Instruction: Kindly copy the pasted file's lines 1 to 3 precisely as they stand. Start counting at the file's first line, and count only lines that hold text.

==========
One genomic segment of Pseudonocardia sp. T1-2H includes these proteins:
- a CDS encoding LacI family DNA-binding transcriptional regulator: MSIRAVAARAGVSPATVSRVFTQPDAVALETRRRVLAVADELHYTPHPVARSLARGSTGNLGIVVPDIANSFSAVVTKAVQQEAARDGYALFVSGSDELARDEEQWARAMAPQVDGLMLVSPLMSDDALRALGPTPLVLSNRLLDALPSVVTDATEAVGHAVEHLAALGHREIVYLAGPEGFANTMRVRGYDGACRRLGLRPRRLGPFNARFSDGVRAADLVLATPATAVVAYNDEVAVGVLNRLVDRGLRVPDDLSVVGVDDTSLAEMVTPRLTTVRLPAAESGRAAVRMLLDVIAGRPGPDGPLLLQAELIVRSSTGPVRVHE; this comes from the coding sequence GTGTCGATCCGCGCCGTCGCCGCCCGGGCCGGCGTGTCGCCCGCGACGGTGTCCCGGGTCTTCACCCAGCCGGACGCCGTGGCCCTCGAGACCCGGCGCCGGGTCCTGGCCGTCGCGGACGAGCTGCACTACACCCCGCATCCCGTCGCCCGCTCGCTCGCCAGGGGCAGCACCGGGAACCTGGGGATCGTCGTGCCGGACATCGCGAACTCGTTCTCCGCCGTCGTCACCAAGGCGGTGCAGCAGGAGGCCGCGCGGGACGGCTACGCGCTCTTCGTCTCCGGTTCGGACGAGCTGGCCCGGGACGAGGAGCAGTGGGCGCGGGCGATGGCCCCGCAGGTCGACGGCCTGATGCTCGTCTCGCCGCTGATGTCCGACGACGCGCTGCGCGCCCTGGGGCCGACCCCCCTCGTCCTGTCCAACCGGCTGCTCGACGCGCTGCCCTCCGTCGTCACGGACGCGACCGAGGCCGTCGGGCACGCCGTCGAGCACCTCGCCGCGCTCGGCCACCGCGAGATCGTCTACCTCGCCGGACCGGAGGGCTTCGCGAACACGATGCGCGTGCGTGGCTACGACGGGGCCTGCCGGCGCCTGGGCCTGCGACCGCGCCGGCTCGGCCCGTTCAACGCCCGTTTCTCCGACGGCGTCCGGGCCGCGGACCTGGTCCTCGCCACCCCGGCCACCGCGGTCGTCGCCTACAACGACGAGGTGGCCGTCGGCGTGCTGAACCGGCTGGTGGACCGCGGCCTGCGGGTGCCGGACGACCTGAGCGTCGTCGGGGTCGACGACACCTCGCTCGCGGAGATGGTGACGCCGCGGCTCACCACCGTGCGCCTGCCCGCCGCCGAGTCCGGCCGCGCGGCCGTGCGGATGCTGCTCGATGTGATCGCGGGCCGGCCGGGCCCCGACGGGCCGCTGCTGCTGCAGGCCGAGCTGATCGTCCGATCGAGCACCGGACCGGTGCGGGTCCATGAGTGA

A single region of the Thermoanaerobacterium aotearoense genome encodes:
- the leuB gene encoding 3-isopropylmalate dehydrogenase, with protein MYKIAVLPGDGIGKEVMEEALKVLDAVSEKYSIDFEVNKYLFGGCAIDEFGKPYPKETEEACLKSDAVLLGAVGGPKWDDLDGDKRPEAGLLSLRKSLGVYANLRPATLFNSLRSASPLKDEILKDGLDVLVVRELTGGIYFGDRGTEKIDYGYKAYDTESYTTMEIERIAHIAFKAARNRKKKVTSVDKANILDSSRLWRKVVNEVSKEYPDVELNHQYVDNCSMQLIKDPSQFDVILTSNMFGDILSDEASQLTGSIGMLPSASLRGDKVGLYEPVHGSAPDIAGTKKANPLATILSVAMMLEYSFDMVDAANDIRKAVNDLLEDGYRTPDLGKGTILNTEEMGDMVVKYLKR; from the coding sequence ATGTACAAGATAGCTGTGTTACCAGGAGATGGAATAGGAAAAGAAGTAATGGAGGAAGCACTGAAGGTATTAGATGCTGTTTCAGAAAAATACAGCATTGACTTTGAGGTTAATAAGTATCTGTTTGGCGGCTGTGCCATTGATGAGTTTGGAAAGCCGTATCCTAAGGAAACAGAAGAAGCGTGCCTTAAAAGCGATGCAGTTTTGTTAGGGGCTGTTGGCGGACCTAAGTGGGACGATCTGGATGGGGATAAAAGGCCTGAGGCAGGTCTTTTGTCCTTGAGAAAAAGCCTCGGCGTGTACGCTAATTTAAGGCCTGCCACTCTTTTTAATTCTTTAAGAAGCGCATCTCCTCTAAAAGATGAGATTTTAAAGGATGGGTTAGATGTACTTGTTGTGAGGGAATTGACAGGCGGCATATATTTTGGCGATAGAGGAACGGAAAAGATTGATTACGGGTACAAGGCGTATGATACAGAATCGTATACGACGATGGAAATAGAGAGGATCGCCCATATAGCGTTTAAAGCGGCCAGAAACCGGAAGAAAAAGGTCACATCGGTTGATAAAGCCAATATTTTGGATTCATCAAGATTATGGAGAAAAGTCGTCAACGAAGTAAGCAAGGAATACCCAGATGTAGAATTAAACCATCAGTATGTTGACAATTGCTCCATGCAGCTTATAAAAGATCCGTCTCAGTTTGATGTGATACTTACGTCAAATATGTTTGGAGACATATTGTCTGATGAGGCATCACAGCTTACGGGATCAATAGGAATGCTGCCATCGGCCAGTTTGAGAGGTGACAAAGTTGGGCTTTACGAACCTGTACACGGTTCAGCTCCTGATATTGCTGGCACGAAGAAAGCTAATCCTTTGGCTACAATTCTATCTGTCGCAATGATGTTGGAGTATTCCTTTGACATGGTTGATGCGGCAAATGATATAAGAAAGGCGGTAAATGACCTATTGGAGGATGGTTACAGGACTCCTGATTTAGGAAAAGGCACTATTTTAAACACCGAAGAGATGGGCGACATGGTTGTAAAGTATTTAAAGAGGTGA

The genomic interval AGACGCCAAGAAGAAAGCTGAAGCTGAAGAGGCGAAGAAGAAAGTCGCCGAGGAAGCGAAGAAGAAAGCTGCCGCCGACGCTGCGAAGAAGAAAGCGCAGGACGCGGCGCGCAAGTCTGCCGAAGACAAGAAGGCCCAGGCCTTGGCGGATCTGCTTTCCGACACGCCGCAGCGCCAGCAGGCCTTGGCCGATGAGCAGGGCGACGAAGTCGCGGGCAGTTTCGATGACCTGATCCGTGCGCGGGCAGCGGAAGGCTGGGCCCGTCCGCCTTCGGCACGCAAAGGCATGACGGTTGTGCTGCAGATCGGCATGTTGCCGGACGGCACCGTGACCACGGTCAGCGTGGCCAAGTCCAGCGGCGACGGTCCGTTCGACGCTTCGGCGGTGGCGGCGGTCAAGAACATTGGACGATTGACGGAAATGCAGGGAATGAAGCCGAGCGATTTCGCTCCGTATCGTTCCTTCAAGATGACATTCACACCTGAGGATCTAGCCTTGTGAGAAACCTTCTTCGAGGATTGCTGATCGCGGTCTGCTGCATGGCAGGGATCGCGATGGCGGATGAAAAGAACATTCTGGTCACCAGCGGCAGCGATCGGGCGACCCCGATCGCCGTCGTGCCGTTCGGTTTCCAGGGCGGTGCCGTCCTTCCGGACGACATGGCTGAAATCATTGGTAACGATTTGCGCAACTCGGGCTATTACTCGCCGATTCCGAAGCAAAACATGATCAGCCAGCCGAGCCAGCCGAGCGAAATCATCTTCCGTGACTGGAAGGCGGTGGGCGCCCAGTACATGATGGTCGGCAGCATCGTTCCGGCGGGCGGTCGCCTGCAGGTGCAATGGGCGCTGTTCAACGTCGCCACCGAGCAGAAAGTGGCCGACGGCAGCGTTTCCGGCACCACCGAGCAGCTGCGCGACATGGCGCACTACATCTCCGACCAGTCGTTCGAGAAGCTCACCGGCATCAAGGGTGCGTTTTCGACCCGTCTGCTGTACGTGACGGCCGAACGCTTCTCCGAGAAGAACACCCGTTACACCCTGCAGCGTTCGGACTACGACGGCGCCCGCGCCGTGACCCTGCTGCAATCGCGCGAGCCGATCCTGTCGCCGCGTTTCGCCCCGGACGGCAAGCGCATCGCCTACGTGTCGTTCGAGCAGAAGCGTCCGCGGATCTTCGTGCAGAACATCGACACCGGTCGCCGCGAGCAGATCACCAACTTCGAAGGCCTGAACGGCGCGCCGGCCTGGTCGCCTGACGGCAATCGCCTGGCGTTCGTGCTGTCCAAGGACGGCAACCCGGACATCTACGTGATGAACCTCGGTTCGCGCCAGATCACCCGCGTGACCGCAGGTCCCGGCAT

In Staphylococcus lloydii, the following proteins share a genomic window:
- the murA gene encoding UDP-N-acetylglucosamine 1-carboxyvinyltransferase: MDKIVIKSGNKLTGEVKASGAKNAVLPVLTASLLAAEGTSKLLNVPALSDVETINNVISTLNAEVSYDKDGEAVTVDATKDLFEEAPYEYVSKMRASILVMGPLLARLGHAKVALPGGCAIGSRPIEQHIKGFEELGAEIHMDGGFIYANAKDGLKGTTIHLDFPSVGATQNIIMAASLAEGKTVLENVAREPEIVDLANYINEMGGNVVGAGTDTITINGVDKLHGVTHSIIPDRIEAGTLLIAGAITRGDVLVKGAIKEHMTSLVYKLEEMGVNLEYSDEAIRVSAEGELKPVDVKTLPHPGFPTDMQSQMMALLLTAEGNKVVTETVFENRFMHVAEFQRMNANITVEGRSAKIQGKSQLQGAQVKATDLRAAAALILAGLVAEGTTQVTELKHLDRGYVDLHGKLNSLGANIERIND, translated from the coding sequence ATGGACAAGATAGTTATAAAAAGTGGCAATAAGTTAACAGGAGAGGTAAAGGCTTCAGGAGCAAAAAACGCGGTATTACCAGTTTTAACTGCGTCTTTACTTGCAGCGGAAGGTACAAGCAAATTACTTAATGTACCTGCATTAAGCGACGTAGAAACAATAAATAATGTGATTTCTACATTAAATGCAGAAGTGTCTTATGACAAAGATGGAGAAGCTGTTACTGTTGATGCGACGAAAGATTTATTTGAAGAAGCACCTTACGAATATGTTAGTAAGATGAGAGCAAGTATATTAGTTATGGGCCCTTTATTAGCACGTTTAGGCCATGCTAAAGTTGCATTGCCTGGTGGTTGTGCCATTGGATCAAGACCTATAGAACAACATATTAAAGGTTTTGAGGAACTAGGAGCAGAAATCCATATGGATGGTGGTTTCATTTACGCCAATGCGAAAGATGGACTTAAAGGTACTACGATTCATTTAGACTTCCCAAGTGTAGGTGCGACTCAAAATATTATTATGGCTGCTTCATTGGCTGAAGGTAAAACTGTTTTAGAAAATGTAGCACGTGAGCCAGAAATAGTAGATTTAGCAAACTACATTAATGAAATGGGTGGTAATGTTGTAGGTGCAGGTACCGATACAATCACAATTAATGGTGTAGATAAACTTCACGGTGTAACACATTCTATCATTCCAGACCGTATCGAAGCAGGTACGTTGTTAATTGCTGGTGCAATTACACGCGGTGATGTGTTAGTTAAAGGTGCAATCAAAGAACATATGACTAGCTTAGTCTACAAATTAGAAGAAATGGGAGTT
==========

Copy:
One genomic segment of Pseudonocardia sp. T1-2H includes these proteins:
- a CDS encoding LacI family DNA-binding transcriptional regulator: MSIRAVAARAGVSPATVSRVFTQPDAVALETRRRVLAVADELHYTPHPVARSLARGSTGNLGIVVPDIANSFSAVVTKAVQQEAARDGYALFVSGSDELARDEEQWARAMAPQVDGLMLVSPLMSDDALRALGPTPLVLSNRLLDALPSVVTDATEAVGHAVEHLAALGHREIVYLAGPEGFANTMRVRGYDGACRRLGLRPRRLGPFNARFSDGVRAADLVLATPATAVVAYNDEVAVGVLNRLVDRGLRVPDDLSVVGVDDTSLAEMVTPRLTTVRLPAAESGRAAVRMLLDVIAGRPGPDGPLLLQAELIVRSSTGPVRVHE; this comes from the coding sequence GTGTCGATCCGCGCCGTCGCCGCCCGGGCCGGCGTGTCGCCCGCGACGGTGTCCCGGGTCTTCACCCAGCCGGACGCCGTGGCCCTCGAGACCCGGCGCCGGGTCCTGGCCGTCGCGGACGAGCTGCACTACACCCCGCATCCCGTCGCCCGCTCGCTCGCCAGGGGCAGCACCGGGAACCTGGGGATCGTCGTGCCGGACATCGCGAACTCGTTCTCCGCCGTCGTCACCAAGGCGGTGCAGCAGGAGGCCGCGCGGGACGGCTACGCGCTCTTCGTCTCCGGTTCGGACGAGCTGGCCCGGGACGAGGAGCAGTGGGCGCGGGCGATGGCCCCGCAGGTCGACGGCCTGATGCTCGTCTCGCCGCTGATGTCCGACGACGCGCTGCGCGCCCTGGGGCCGACCCCCCTCGTCCTGTCCAACCGGCTGCTCGACGCGCTGCCCTCCGTCGTCACGGACGCGACCGAGGCCGTCGGGCACGCCGTCGAGCACCTCGCCGCGCTCGGCCACCGCGAGATCGTCTACCTCGCCGGACCGGAGGGCTTCGCGAACACGATGCGCGTGCGTGGCTACGACGGGGCCTGCCGGCGCCTGGGCCTGCGACCGCGCCGGCTCGGCCCGTTCAACGCCCGTTTCTCCGACGGCGTCCGGGCCGCGGACCTGGTCCTCGCCACCCCGGCCACCGCGGTCGTCGCCTACAACGACGAGGTGGCCGTCGGCGTGCTGAACCGGCTGGTGGACCGCGGCCTGCGGGTGCCGGACGACCTGAGCGTCGTCGGGGTCGACGACACCTCGCTCGCGGAGATGGTGACGCCGCGGCTCACCACCGTGCGCCTGCCCGCCGCCGAGTCCGGCCGCGCGGCCGTGCGGATGCTGCTCGATGTGATCGCGGGCCGGCCGGGCCCCGACGGGCCGCTGCTGCTGCAGGCCGAGCTGATCGTCCGATCGAGCACCGGACCGGTGCGGGTCCATGAGTGA

A single region of the Thermoanaerobacterium aotearoense genome encodes: